Epic Sound
204 pages
English

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204 pages
English

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Description

Lavish musical soundtracks contributed a special grandeur to the new widescreen, stereophonic sound movie experience of postwar biblical epics such as Samson and Delilah, Ben-Hur, and Quo Vadis. In Epic Sound, Stephen C. Meyer shows how music was utilized for various effects, sometimes serving as a vehicle for narrative plot and at times complicating biblical and cinematic interpretation. In this way, the soundscapes of these films reflected the ideological and aesthetic tensions within the genre, and more generally, within postwar American society. By examining key biblical films, Meyer adeptly engages musicology with film studies to explore cinematic interpretations of the Bible during the 1940s through the 1960s.


Acknowledgements
Note to Readers
Introduction
1. A Biblical Story, for the Post-World-War II Generation?: Victor Young's Music for DeMille's Samson and Delilah
2. Turning Away from "Concocted Spectacle": Alfred Newman's Score for David and Bathsheba
3. Spectacle and Authenticity in Miklós Rózsa's Quo Vadis Score
4. Novel and Film, Music and Miracle: Alfred Newman's Score to The Robe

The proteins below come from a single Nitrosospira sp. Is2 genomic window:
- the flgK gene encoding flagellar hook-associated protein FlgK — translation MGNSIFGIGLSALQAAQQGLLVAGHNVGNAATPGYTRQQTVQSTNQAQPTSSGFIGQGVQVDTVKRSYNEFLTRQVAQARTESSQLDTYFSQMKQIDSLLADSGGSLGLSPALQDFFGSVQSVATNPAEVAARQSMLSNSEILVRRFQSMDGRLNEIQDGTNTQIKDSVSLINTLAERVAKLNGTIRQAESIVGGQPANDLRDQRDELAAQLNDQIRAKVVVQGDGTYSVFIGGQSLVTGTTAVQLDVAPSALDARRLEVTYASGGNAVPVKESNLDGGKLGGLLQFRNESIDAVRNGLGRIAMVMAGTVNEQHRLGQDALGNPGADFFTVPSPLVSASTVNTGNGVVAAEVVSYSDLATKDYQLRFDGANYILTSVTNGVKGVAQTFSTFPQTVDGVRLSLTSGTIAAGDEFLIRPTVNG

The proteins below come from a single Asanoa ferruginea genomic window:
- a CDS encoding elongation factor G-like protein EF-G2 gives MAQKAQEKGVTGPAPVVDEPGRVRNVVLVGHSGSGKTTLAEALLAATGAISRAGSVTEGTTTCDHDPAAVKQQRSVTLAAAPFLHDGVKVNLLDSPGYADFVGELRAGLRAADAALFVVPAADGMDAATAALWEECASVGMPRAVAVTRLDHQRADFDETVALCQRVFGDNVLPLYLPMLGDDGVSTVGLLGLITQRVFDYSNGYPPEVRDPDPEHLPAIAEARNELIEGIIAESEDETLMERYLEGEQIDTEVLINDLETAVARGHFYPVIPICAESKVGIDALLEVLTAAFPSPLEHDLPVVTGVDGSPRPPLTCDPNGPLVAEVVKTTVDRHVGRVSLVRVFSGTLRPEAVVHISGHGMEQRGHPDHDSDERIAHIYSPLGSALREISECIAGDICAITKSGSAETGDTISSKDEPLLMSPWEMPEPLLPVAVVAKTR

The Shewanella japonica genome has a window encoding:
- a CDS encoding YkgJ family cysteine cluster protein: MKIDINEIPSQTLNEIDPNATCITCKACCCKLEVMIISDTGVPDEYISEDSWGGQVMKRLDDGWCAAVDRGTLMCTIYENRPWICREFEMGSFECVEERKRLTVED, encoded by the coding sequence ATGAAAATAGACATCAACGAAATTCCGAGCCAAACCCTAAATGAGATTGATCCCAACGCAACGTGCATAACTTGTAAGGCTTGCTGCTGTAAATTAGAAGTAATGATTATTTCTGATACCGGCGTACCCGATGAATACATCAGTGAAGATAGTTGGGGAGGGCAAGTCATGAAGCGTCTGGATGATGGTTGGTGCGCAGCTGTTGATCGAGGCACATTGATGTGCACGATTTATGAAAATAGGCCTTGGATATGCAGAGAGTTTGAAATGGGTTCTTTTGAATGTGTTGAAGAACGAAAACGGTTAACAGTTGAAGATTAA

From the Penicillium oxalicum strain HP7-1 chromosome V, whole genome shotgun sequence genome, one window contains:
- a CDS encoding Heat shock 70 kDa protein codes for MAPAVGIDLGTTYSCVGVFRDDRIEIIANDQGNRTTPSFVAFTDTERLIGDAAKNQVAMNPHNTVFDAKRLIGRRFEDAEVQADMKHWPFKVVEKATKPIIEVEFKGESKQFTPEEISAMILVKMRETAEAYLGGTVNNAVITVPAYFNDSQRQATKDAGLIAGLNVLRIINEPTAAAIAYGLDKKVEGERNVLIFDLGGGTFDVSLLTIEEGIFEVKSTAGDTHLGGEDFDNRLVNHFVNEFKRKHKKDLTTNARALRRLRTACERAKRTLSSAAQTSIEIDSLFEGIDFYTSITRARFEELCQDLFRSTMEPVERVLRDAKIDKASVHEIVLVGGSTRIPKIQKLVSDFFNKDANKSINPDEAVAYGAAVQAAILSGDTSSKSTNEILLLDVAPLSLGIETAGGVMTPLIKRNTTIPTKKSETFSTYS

5. Spirit and Empire: Elmer Bernstein's Score to The Ten Commandments
6. The Law of Genre and the Music for Ben-Hur
7. King of Kings and the Problem of Repetition
8. Suoni nuovi, suoni antichi: The Soundscapes of Barabbas
9. Universality, Transcendence, and Collapse: Music and The Greatest Story Ever Told
Epilogue
Notes
Bibliography
Index

Sujets

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Publié par
Date de parution 27 novembre 2014
Nombre de lectures 0
EAN13 9780253014597
Langue English
Poids de l'ouvrage 1 Mo

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Epic Sound
STEPHEN C. MEYER
Epic Sound
Music in Postwar Hollywood Biblical Films
This book is a publication of
Indiana University Press Office of Scholarly Publishing Herman B Wells Library 350 1320 East 10th Street Bloomington, Indiana 47405 USA
iupress.indiana.edu
Telephone 800-842-6796 Fax 812-855-7931
2015 by Stephen C. Meyer
All rights reserved